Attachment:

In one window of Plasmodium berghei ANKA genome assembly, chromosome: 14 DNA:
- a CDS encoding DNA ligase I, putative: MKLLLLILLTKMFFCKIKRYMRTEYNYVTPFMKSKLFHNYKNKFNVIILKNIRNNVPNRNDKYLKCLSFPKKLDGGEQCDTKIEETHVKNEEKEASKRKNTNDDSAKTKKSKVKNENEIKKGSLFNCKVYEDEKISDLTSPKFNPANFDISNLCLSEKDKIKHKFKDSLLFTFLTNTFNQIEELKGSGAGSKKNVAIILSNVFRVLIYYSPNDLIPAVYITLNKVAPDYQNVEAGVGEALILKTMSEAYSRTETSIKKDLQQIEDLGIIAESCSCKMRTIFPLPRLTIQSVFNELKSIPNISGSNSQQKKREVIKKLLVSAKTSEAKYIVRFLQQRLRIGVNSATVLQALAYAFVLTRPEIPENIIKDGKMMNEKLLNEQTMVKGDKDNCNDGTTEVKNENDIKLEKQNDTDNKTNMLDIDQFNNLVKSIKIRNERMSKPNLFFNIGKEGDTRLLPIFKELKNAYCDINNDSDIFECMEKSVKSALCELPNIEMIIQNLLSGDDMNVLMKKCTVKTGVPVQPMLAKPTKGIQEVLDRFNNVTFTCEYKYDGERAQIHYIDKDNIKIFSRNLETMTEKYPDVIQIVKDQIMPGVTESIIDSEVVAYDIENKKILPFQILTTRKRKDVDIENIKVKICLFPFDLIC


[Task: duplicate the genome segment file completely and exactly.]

In one window of Plasmodium berghei ANKA genome assembly, chromosome: 14 DNA:
- a CDS encoding DNA ligase I, putative: MKLLLLILLTKMFFCKIKRYMRTEYNYVTPFMKSKLFHNYKNKFNVIILKNIRNNVPNRNDKYLKCLSFPKKLDGGEQCDTKIEETHVKNEEKEASKRKNTNDDSAKTKKSKVKNENEIKKGSLFNCKVYEDEKISDLTSPKFNPANFDISNLCLSEKDKIKHKFKDSLLFTFLTNTFNQIEELKGSGAGSKKNVAIILSNVFRVLIYYSPNDLIPAVYITLNKVAPDYQNVEAGVGEALILKTMSEAYSRTETSIKKDLQQIEDLGIIAESCSCKMRTIFPLPRLTIQSVFNELKSIPNISGSNSQQKKREVIKKLLVSAKTSEAKYIVRFLQQRLRIGVNSATVLQALAYAFVLTRPEIPENIIKDGKMMNEKLLNEQTMVKGDKDNCNDGTTEVKNENDIKLEKQNDTDNKTNMLDIDQFNNLVKSIKIRNERMSKPNLFFNIGKEGDTRLLPIFKELKNAYCDINNDSDIFECMEKSVKSALCELPNIEMIIQNLLSGDDMNVLMKKCTVKTGVPVQPMLAKPTKGIQEVLDRFNNVTFTCEYKYDGERAQIHYIDKDNIKIFSRNLETMTEKYPDVIQIVKDQIMPGVTESIIDSEVVAYDIENKKILPFQILTTRKRKDVDIENIKVKICLFPFDLIC